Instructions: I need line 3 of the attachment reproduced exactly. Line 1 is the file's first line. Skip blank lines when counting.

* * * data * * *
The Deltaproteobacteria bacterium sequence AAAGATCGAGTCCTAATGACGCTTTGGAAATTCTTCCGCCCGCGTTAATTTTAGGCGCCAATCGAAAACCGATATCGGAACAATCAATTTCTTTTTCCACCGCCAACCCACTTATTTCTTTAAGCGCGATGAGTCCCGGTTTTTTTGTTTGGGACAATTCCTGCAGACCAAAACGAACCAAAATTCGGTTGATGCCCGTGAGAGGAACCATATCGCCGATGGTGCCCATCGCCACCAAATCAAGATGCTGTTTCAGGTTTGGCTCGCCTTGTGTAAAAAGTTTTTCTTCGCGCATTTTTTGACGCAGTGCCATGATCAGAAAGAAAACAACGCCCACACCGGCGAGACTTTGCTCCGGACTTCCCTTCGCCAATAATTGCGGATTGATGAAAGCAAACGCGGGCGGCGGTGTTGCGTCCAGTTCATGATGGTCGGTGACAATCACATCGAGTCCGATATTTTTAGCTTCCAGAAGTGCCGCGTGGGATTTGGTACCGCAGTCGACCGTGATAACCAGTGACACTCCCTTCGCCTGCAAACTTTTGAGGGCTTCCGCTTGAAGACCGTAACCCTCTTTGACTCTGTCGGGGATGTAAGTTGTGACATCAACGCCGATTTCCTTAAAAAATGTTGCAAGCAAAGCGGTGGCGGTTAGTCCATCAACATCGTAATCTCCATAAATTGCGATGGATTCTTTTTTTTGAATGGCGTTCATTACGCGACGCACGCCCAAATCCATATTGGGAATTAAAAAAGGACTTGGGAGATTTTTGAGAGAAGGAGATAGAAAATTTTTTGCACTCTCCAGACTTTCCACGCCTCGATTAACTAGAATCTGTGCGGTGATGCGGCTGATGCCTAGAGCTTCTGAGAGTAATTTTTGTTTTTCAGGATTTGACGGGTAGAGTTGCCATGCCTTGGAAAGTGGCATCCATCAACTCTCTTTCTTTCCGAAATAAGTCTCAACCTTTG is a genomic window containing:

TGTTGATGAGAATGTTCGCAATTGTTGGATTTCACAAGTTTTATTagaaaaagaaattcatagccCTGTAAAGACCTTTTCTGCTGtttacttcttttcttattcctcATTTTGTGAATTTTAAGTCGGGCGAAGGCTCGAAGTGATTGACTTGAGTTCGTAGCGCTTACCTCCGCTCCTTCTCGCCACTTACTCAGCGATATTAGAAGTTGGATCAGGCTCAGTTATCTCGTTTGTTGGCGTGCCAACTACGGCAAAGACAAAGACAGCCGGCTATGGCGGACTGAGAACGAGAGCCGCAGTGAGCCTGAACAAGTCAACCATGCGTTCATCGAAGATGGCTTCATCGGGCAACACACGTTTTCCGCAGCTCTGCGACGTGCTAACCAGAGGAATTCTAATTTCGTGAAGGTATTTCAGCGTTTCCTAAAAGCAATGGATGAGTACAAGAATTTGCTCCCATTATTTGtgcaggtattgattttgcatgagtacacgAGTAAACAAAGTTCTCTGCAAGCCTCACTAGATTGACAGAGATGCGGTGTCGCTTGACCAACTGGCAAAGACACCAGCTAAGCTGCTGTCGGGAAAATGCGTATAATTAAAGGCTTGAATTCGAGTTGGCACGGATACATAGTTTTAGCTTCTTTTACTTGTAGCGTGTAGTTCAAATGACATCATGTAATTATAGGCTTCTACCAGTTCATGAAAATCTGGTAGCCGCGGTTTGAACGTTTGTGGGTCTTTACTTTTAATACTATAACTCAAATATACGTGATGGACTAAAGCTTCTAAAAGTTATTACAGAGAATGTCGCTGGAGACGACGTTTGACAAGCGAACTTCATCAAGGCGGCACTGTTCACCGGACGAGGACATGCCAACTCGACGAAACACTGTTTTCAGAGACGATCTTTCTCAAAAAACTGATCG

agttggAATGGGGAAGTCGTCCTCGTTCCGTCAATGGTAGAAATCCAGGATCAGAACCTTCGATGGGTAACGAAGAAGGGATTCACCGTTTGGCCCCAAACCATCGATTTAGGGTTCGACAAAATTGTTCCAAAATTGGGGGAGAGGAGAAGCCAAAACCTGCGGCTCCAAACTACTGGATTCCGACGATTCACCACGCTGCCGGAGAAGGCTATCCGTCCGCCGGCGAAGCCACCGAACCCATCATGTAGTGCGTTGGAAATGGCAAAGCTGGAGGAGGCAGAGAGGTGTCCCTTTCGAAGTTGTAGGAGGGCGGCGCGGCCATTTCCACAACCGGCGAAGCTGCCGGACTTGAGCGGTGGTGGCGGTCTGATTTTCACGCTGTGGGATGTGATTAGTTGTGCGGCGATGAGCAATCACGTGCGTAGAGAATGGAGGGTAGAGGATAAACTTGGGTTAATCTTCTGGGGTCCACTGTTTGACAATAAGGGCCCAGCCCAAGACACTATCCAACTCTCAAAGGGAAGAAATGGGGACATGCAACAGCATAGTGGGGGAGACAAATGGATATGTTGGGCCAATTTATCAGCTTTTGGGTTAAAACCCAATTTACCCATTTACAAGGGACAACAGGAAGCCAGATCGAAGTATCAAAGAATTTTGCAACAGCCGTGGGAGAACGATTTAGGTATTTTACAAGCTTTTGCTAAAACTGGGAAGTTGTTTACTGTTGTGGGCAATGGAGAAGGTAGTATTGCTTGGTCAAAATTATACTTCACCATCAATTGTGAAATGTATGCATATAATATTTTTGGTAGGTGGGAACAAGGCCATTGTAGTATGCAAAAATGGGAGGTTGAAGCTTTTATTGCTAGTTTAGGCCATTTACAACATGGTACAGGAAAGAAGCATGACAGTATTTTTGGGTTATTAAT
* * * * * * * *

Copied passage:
agttggAATGGGGAAGTCGTCCTCGTTCCGTCAATGGTAGAAATCCAGGATCAGAACCTTCGATGGGTAACGAAGAAGGGATTCACCGTTTGGCCCCAAACCATCGATTTAGGGTTCGACAAAATTGTTCCAAAATTGGGGGAGAGGAGAAGCCAAAACCTGCGGCTCCAAACTACTGGATTCCGACGATTCACCACGCTGCCGGAGAAGGCTATCCGTCCGCCGGCGAAGCCACCGAACCCATCATGTAGTGCGTTGGAAATGGCAAAGCTGGAGGAGGCAGAGAGGTGTCCCTTTCGAAGTTGTAGGAGGGCGGCGCGGCCATTTCCACAACCGGCGAAGCTGCCGGACTTGAGCGGTGGTGGCGGTCTGATTTTCACGCTGTGGGATGTGATTAGTTGTGCGGCGATGAGCAATCACGTGCGTAGAGAATGGAGGGTAGAGGATAAACTTGGGTTAATCTTCTGGGGTCCACTGTTTGACAATAAGGGCCCAGCCCAAGACACTATCCAACTCTCAAAGGGAAGAAATGGGGACATGCAACAGCATAGTGGGGGAGACAAATGGATATGTTGGGCCAATTTATCAGCTTTTGGGTTAAAACCCAATTTACCCATTTACAAGGGACAACAGGAAGCCAGATCGAAGTATCAAAGAATTTTGCAACAGCCGTGGGAGAACGATTTAGGTATTTTACAAGCTTTTGCTAAAACTGGGAAGTTGTTTACTGTTGTGGGCAATGGAGAAGGTAGTATTGCTTGGTCAAAATTATACTTCACCATCAATTGTGAAATGTATGCATATAATATTTTTGGTAGGTGGGAACAAGGCCATTGTAGTATGCAAAAATGGGAGGTTGAAGCTTTTATTGCTAGTTTAGGCCATTTACAACATGGTACAGGAAAGAAGCATGACAGTATTTTTGGGTTATTAAT